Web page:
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We're going to Ibiza revived as a protest hit in Austria scandal



 Four members of the Vengaboys as they were in 2001 pose to the crowd mid-performance Image copyright
Reuters

Image caption

The Vengaboys, seen at the peak of their popularity
                

A 20-year-old Eurodance hit by Dutch group Vengaboys has a new lease of life thanks to Austria's political scandal.

We're Going to Ibiza, which celebrates partying on the Balearic island, is top of the iTunes charts in Austria and has climbed the Spotify charts too.

The song's revival follows an Austrian government crisis over a secret video of two far-right politicians appearing to offer shady deals in an Ibiza villa.

Young anti-government protesters in Vienna chanted the song last weekend

The way charts are measured has changed since 1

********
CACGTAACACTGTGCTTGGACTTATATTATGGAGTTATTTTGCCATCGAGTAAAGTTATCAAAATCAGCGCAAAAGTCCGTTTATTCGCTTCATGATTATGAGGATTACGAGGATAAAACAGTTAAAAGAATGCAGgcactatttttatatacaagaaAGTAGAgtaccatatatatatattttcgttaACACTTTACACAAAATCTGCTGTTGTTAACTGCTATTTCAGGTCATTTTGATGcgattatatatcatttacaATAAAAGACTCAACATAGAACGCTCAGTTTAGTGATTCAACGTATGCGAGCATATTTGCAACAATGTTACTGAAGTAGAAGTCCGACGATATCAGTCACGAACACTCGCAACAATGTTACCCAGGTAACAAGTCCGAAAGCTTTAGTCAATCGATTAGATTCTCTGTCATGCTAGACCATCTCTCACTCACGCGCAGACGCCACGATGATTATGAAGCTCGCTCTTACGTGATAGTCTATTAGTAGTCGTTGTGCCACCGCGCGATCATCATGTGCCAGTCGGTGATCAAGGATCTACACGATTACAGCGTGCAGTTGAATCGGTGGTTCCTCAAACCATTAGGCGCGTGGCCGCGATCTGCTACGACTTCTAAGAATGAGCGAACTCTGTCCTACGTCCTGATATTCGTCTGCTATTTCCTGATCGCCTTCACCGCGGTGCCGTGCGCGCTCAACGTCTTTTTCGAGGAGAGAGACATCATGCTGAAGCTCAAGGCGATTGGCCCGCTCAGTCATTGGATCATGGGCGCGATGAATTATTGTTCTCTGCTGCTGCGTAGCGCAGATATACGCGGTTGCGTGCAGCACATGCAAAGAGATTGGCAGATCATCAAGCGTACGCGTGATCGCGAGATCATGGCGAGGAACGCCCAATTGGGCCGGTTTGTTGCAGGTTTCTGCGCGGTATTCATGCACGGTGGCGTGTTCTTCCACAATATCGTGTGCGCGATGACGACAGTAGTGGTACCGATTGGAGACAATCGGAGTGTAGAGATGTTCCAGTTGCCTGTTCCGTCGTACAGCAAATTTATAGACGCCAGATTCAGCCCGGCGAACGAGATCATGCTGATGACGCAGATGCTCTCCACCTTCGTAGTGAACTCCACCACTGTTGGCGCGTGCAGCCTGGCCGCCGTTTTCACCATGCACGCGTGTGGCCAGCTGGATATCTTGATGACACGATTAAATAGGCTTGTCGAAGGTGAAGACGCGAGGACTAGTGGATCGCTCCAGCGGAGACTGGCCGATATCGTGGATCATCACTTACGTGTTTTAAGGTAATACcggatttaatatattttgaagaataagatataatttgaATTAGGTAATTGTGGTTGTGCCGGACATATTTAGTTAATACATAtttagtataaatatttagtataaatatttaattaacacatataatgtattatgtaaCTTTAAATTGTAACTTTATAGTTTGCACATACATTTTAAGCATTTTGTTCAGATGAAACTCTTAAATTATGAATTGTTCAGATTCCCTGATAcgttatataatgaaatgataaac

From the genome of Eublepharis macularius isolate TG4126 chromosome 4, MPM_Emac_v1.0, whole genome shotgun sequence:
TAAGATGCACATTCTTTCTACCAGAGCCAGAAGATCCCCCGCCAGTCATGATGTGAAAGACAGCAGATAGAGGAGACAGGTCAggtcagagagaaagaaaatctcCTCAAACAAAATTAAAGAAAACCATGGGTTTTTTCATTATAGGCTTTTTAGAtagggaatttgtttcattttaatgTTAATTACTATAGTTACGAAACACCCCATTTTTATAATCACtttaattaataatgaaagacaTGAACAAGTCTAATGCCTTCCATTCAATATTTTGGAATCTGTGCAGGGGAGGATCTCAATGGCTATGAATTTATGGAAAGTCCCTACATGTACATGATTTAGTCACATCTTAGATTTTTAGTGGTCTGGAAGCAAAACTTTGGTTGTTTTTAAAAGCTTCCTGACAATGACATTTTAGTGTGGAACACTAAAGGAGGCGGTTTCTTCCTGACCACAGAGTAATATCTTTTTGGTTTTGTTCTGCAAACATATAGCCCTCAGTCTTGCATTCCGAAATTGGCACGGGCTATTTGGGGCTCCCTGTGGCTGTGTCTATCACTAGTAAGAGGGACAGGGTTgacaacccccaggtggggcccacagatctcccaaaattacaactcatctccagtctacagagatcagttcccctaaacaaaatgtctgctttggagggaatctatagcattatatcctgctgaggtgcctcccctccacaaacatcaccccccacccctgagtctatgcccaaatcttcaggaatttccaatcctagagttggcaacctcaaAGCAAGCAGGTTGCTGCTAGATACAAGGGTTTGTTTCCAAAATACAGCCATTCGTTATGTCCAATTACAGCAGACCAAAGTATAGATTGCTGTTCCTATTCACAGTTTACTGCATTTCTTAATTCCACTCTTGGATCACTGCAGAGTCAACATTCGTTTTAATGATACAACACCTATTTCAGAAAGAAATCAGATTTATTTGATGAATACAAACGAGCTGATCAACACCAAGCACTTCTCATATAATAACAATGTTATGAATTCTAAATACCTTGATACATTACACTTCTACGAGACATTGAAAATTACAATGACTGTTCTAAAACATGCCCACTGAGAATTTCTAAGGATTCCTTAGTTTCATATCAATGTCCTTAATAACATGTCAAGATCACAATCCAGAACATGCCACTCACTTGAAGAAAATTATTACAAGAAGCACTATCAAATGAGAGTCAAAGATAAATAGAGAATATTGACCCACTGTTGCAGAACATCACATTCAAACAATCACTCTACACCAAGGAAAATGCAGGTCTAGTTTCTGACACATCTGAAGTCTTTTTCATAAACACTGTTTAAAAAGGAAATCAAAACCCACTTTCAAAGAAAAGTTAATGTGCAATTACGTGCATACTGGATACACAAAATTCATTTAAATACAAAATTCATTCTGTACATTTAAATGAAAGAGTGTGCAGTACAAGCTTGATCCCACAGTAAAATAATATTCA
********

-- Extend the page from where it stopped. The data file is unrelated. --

999, and although it was top of the iTunes downloads chart in Austria it was well down the Spotify list at 73.

It was placed at Four on the company's "Viral 50" playlist.

Vengaboys credited German TV satirist Jan Böhmermann with their unexpected resurgence.

The popular satirist tweeted the music video on 17 May as the political scandal was emerging, with a raised eyebrow emoji and the European flag, and has since called for the Vengaboys to perform in Vienna.

Media capture is unsupported on your device

Media caption The video, from, 2017, was recorded in a villa in Ibiza

Austria's government falls apart

The "Ibiza-gate" secret video culminated in the collapse of Austria's so-called "turquoise-blue" coalition, named after the colors of the far-right Freedom Party (FPÖ) and center-right People's Party (ÖVP)

The video was recorded in 2017, weeks before the election that brought the far right to power.

  • Austria's Kurz picks technocrats for cabinet posts

In the footage, released last Friday by German media, fa r-right leader Heinz-Christian Strache appears in public offerings to a woman in Russian oligarch's case if she is a big stake in an Austrian newspaper.

After he resigned, the ensuing political row prompted all his father right ministerial colleagues to leave the government. They were replaced by technocrats on Wednesday

Chancellor Sebastian Kurz is now set to vote on no confidence on Monday.


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